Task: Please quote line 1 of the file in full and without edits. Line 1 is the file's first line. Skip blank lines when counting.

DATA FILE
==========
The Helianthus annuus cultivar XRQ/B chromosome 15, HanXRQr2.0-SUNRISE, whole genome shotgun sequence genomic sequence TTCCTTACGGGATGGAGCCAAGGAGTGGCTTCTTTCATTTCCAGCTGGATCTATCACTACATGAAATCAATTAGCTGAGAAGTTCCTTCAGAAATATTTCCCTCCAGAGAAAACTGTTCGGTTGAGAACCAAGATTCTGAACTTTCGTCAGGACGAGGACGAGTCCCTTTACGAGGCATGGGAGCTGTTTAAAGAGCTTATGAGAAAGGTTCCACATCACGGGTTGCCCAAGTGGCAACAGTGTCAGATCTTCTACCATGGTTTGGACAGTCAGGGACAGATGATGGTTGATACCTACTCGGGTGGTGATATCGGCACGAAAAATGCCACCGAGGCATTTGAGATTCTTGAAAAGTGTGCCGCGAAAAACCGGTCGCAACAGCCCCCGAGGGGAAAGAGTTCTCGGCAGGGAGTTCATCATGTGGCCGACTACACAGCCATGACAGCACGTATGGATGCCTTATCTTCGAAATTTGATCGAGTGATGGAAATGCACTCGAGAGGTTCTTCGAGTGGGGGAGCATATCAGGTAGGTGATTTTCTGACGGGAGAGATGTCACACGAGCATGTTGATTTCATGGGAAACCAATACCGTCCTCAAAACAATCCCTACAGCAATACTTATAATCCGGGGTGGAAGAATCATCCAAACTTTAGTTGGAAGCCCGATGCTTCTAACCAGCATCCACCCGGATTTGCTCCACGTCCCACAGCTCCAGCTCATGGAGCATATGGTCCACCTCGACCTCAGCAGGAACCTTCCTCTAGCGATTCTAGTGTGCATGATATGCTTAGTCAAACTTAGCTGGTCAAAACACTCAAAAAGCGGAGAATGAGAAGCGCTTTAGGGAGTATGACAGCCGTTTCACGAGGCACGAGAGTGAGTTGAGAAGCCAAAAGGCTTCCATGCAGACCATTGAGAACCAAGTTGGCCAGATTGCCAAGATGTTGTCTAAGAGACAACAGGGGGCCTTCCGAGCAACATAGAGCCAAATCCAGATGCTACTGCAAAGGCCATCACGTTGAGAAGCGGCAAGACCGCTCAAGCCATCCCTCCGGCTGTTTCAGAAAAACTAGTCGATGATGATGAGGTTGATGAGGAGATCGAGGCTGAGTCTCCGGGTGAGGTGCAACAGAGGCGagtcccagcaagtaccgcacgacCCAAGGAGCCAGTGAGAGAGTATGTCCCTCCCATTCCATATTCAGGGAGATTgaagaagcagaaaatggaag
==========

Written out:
The Helianthus annuus cultivar XRQ/B chromosome 15, HanXRQr2.0-SUNRISE, whole genome shotgun sequence genomic sequence TTCCTTACGGGATGGAGCCAAGGAGTGGCTTCTTTCATTTCCAGCTGGATCTATCACTACATGAAATCAATTAGCTGAGAAGTTCCTTCAGAAATATTTCCCTCCAGAGAAAACTGTTCGGTTGAGAACCAAGATTCTGAACTTTCGTCAGGACGAGGACGAGTCCCTTTACGAGGCATGGGAGCTGTTTAAAGAGCTTATGAGAAAGGTTCCACATCACGGGTTGCCCAAGTGGCAACAGTGTCAGATCTTCTACCATGGTTTGGACAGTCAGGGACAGATGATGGTTGATACCTACTCGGGTGGTGATATCGGCACGAAAAATGCCACCGAGGCATTTGAGATTCTTGAAAAGTGTGCCGCGAAAAACCGGTCGCAACAGCCCCCGAGGGGAAAGAGTTCTCGGCAGGGAGTTCATCATGTGGCCGACTACACAGCCATGACAGCACGTATGGATGCCTTATCTTCGAAATTTGATCGAGTGATGGAAATGCACTCGAGAGGTTCTTCGAGTGGGGGAGCATATCAGGTAGGTGATTTTCTGACGGGAGAGATGTCACACGAGCATGTTGATTTCATGGGAAACCAATACCGTCCTCAAAACAATCCCTACAGCAATACTTATAATCCGGGGTGGAAGAATCATCCAAACTTTAGTTGGAAGCCCGATGCTTCTAACCAGCATCCACCCGGATTTGCTCCACGTCCCACAGCTCCAGCTCATGGAGCATATGGTCCACCTCGACCTCAGCAGGAACCTTCCTCTAGCGATTCTAGTGTGCATGATATGCTTAGTCAAACTTAGCTGGTCAAAACACTCAAAAAGCGGAGAATGAGAAGCGCTTTAGGGAGTATGACAGCCGTTTCACGAGGCACGAGAGTGAGTTGAGAAGCCAAAAGGCTTCCATGCAGACCATTGAGAACCAAGTTGGCCAGATTGCCAAGATGTTGTCTAAGAGACAACAGGGGGCCTTCCGAGCAACATAGAGCCAAATCCAGATGCTACTGCAAAGGCCATCACGTTGAGAAGCGGCAAGACCGCTCAAGCCATCCCTCCGGCTGTTTCAGAAAAACTAGTCGATGATGATGAGGTTGATGAGGAGATCGAGGCTGAGTCTCCGGGTGAGGTGCAACAGAGGCGagtcccagcaagtaccgcacgacCCAAGGAGCCAGTGAGAGAGTATGTCCCTCCCATTCCATATTCAGGGAGATTgaagaagcagaaaatggaag